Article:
Real Petraeus Issue was Evaluation of Afghanistan

Maybe it is because I was brought up in part in Europe, but I just cannot understand American puritanism’s obsession with public officials’ private lives. I can’t see that most private issues affect the quality of public service, and I don’t think people’s private lives are any of our business, nor become our business because they become public servants. So I am not very interested in the lurid details that caused CIA director David Petraeus abruptly to resign on Friday.

Aljazeera English reports:

What I had been concerned about, despite my admiration for Petraeus, is that he wasn’t the right person to head the CIA when among its major tasks was to evaluate the counter=insurgency effort in Afghanistan. Since Petraeus authored that strategy and oversaw a stage of that war as commander, it actually was not fair to have him head the evaluative effort, and he shouldn’t have been put in that position.

Counter-insurgency as Petraeus defined it involves a four-stage process. The army has to take territory away from a guerrilla movement. It has to clear that territory of the enemy. It has to hold that territory for long enough to reassure the local population that the guerrillas are not coming back and won’t punish them as collaborators if they have something to do with the US. It has to build , i.e. build up local institutions such as police, so as to provide security and prosperity in the long run. Counter-insurgency is long and slow and requires winning over local hearts and minds.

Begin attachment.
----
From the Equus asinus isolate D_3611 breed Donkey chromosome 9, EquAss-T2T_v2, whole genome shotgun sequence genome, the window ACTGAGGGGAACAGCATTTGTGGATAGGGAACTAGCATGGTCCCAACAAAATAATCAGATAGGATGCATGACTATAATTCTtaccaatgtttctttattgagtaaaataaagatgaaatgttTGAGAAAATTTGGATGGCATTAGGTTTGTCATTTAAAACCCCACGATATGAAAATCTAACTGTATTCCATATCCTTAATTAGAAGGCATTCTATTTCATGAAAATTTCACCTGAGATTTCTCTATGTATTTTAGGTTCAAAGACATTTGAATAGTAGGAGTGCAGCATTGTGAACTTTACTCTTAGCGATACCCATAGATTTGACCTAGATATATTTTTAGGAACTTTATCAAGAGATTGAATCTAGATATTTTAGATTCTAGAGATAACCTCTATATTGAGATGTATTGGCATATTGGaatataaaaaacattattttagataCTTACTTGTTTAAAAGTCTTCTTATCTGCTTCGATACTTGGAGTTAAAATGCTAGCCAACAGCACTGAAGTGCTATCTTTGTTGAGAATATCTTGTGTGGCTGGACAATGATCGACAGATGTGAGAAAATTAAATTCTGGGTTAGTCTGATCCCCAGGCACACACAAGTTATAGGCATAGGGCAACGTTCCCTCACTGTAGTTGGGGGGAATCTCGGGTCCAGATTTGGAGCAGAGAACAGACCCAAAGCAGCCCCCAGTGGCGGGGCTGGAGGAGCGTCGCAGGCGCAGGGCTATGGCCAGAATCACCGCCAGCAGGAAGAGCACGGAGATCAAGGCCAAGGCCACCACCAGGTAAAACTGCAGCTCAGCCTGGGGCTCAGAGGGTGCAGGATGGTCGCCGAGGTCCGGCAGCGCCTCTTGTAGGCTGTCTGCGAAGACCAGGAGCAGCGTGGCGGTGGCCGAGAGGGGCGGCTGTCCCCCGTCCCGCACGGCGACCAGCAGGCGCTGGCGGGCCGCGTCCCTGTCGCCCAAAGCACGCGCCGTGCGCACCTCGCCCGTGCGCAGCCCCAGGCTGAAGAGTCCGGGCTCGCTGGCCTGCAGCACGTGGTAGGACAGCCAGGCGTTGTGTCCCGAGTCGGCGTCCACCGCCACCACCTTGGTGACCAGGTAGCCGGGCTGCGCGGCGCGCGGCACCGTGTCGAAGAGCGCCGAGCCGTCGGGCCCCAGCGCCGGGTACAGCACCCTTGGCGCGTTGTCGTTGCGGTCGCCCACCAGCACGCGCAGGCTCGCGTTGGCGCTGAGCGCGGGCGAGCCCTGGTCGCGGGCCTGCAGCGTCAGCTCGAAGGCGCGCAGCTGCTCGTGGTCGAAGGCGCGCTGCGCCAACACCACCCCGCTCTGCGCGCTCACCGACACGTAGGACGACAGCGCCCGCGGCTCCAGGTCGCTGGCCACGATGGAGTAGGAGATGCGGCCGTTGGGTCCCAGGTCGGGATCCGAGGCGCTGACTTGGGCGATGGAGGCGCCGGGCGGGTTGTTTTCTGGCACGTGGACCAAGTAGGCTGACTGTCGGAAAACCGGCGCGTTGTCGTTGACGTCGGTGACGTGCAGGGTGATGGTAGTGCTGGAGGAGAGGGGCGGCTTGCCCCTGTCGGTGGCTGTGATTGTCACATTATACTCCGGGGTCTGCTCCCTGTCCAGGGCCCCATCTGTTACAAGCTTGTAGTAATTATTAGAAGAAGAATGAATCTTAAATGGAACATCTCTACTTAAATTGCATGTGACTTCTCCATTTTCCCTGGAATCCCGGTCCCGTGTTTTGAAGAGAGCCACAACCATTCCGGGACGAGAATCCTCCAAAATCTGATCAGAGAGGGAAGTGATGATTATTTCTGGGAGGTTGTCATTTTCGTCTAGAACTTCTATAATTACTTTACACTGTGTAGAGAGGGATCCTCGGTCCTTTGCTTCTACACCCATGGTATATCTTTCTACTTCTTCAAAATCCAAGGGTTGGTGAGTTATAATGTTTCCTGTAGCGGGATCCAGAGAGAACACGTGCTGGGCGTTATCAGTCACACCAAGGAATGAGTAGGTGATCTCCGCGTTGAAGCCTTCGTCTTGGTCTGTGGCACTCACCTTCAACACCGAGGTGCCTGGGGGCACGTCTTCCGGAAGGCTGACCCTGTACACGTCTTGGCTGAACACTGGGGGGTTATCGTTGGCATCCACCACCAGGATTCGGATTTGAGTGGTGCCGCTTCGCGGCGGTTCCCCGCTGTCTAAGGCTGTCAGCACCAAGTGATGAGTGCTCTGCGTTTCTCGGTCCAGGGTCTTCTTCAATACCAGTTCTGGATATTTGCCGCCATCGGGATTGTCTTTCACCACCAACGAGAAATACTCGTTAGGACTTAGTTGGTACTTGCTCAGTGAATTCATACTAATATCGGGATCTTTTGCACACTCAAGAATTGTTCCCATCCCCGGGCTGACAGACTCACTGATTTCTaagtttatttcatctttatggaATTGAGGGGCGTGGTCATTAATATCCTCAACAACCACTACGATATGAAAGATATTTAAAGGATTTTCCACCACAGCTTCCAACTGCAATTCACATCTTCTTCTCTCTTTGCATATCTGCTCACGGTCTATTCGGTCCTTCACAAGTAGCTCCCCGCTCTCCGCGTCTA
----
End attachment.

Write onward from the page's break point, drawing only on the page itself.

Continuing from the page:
Petraeus and other officers boxed Obama in in late 2009 and more or less imposed a counter-insurgency policy in Afghanistan on him. They only gave him this one plan, when he asked for 3 to choose from.

The counter-insurgency idea derived from the view of some in the officer corps that they had had a victory of sort because of the troop escalation or “surge” in Iraq late in the Bush period. As far as I can tell, however, violence in Iraq fell through 2007 not mainly because of US GI’s but because a Shiite ethnic cleansing campaign chased most Sunnis from mixed neighborhoods.

Prime Minister Nouri al-Maliki had convinced Petraeus to begin with the Sunni armed groups, and to disarm them. Once they were helpless, the Shiite militias like the Mahdi Army went in and ethnically cleansed the remaining ones.

Through 2007 forward, as mixed Sunni-Shiite neighborhoods became more solidly Shiite, the death toll began declining. Angry Shiites who wanted to kill a Sunni would have had to get in their cars and drive for a while to find one.

Petraeus knew about the ethnic cleansing campaign. He was aware that it was creating a new wave of Sunni refugees. But he saw the troop escalation or ‘surge’ as the primary reason for the fall in violence.

Based on this misunderstanding of what had happened in Iraq, Petraeus hoped to do in Afghanistan what he thought he did with Baghdad. Hence the mantra, take clear hold build.

But this kind of counter-insurgency would have required hundreds of thousands of fresh troops. Petraeus didn’t have them. It was a huge endeavor.

It has largely failed, though US politicians and journalists seem reluctant to say so.

That failure of counter-insurgency in Afghanistan is dangerous and poses special dangers for our troops. It is dangerous for the future, since it cries out for clearsightedness lest we plunge into more such mistakes.

It was Petraeus’s CIA that was charged with evaluating the unfolding Afghanistan disaster. I don’t see how it could have done a good job of that. The author of the counter-insurgency strategy was now at the top of the evaluating agency.